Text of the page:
I didn't write that arrangement. I wrote the song on acoustic guitar and voice and [singer] Daniel Perry, who lives up in Boston, shares a passion for gospel music and baroque arrangements. I got this idea where every time you make a record [I think], "What will be fun? What will challenge me?" So I flew up to Boston … and he had this arrangement and had guys sing on it. When I collaborate with people, I tell them to do what they do because I don't [like] most of the singer/songwriters who micromanage, I'm not interested in that.
"The Autopsy Garland" references Hollywood and Emerald City. You sing in one line, "remember Minnesota." I have to know — is this a tribute to Judy Garland?
It's about the death of Judy Garland, who died in London really young. To me, she was the first person I wanted to marry. I told my parents when I was 5 that I wanted to marry her, and my parents had to tell me she was dead. She was groomed as a child for show biz. You have to prepare them for public presentation. By the time she was 7, it was all she knew [how] to do.
I think the biggest question fans are going to have when they hear the album is "Why 'For Charles Bronson'?"
It's funny. I'm drawn to these people — say celebrities and people — who feel like they're trying to dodge an ill fate. Look up his story — I hope that's what people do; dig up the stories I'm talking about. ... The deal with Charles Bronson is he was desperately poor when he young, 10 kids in a one-room house in Pennsylvania and one pair of clothes among them. This is a guy who gets out of mining town and goes to New York and becomes a great actor. … It's fascinating — he never told the truth about his age. He was probably 43 when he hit Hollywood. I'm interested in people. In my songs are people who are [constitutionally] unable to be honest.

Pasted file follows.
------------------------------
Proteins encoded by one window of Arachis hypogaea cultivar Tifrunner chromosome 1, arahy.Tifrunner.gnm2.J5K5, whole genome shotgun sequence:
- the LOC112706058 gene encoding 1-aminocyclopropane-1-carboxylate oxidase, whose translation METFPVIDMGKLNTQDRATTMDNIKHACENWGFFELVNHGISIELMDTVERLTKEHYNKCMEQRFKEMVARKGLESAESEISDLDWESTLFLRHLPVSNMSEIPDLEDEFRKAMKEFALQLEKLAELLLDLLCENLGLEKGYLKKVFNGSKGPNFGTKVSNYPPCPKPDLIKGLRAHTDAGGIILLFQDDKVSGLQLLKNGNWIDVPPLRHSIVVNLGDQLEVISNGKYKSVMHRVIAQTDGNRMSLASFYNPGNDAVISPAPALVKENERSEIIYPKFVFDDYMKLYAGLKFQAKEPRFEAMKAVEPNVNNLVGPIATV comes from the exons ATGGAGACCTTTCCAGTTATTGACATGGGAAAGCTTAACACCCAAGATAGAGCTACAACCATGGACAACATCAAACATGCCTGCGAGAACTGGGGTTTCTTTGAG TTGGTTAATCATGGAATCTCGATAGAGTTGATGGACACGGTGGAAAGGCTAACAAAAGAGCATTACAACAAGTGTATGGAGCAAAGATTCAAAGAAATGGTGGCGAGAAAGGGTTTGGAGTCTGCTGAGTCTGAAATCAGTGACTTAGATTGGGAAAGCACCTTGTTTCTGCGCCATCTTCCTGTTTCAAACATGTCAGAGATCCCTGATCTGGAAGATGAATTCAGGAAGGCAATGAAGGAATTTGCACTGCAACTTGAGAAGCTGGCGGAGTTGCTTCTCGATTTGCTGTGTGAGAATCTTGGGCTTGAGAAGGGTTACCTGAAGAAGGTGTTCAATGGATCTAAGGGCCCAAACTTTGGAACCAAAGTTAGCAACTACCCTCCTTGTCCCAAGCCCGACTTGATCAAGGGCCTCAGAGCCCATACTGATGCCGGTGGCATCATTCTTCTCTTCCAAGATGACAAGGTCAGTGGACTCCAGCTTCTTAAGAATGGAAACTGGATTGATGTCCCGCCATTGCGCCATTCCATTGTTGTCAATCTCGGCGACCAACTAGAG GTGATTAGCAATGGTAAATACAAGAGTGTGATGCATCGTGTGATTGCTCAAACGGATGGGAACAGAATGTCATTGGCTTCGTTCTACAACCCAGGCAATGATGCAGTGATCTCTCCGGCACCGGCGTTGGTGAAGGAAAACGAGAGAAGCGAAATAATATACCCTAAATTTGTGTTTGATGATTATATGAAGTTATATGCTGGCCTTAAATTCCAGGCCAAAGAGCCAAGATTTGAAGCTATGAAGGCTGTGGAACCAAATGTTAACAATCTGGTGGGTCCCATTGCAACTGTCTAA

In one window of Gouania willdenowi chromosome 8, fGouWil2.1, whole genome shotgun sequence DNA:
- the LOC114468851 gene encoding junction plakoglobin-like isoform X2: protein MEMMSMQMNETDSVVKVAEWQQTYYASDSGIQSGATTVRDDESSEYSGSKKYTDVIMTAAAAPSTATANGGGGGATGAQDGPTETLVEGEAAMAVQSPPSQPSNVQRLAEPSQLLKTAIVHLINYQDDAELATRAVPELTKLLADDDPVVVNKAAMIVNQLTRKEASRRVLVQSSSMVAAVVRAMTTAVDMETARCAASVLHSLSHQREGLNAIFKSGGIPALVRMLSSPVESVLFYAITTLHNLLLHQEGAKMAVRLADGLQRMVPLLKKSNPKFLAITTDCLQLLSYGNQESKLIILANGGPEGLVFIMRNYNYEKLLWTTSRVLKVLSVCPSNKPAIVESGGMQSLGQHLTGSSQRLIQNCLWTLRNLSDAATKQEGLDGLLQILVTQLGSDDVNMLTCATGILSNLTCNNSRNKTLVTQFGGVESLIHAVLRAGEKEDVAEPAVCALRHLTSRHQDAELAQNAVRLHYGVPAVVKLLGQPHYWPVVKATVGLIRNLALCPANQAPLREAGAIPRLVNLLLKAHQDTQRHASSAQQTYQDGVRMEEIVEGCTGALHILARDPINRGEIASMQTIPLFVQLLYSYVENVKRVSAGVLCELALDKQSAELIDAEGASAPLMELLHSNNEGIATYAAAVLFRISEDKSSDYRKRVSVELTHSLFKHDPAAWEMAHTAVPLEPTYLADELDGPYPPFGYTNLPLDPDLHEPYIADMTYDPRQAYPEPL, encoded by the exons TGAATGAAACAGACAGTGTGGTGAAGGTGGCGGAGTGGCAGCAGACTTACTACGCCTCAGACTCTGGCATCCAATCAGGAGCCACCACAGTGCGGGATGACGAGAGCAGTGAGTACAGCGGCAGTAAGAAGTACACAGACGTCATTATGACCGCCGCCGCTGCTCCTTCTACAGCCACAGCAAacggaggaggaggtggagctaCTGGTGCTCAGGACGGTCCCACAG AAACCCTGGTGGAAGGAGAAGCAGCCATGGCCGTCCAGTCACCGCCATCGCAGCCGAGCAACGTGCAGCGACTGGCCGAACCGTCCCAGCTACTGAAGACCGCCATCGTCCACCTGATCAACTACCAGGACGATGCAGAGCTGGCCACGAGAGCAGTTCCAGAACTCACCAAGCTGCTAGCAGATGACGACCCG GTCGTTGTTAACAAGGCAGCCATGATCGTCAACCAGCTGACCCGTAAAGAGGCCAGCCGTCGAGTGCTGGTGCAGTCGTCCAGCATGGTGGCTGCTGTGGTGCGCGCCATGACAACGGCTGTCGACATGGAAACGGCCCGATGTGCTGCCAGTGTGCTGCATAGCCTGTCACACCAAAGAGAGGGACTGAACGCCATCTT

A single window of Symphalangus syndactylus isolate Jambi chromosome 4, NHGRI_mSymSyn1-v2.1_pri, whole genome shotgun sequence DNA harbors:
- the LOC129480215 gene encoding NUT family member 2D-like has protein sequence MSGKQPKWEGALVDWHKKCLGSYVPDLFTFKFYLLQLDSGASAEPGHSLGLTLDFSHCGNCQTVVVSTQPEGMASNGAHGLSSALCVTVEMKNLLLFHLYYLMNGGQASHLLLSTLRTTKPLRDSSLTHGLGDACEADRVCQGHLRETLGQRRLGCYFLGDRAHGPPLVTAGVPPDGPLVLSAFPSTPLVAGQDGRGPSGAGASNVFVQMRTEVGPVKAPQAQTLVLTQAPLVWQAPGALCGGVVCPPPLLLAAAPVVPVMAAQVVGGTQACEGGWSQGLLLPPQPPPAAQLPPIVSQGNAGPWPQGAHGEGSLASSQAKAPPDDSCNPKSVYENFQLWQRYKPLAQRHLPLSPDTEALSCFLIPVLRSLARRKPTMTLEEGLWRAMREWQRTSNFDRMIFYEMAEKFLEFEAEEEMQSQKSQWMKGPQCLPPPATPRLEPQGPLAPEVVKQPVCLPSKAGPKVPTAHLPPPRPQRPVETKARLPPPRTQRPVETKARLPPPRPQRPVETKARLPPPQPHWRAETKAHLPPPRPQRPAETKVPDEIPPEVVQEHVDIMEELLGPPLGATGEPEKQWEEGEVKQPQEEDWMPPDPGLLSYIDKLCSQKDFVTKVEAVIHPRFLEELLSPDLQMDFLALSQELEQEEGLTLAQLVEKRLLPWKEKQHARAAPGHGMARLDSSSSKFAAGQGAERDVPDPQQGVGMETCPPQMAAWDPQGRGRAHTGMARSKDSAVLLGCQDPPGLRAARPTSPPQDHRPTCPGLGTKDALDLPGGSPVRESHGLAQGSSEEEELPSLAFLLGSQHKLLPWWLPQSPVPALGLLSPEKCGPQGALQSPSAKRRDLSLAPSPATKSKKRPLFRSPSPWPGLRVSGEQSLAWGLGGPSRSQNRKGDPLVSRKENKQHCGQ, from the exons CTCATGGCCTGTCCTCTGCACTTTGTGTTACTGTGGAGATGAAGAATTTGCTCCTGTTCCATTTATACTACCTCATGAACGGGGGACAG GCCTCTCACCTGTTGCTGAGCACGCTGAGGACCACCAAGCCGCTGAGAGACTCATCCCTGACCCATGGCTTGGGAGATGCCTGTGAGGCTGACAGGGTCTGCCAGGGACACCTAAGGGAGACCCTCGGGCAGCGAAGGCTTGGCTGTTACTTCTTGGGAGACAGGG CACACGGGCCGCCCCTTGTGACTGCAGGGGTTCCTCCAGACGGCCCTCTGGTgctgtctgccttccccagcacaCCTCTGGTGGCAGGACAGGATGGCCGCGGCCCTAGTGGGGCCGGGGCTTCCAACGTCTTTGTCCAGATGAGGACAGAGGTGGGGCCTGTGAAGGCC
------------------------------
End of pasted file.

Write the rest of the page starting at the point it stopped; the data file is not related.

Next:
Those who aren't familiar with you or the Mountain Goats — and perhaps many who are — may be surprised to know that you're a big heavy metal fan. Which metal band would you kill to play with?
The thing is there are a lot of bands to see, but their fans wouldn't like what I do. To share a stage, you want the presentation to be able to be something for everyone. [Maybe] Mindless Faith, but Mindless Faith fans wouldn't be into what I do. We're not a quiet band. We're pretty loud, but we're a different kind of loud. I wouldn't play with KK Null, a Japense guitarist.
You'll be performing in Baltimore April 14. Which song off the new album are you most excited to perform live?
We were up in New York to do press and that's the first time we did a few live. We did "Liza Forever Minnelli" and "[Birth of] Serpents." We played around a bit. "Liza Forever Minnelli" is the most exciting song on the record. That one is very different, it's stranger, and I really enjoy singing it. "Never Quite Free" [will] be fun. I'm excited to sing "Liza Forever Minelli." By the end of [a show], if you can take a look at me, I'm not really there. I'm not in the room. I'm somewhere else.
Marissa Gallo is UGC wrangler for b. E-mail her at firstname.lastname@example.org
IF YOU GO:
April 14. 8 pm doors
Ottobar, 2549 N. Howard St., Remington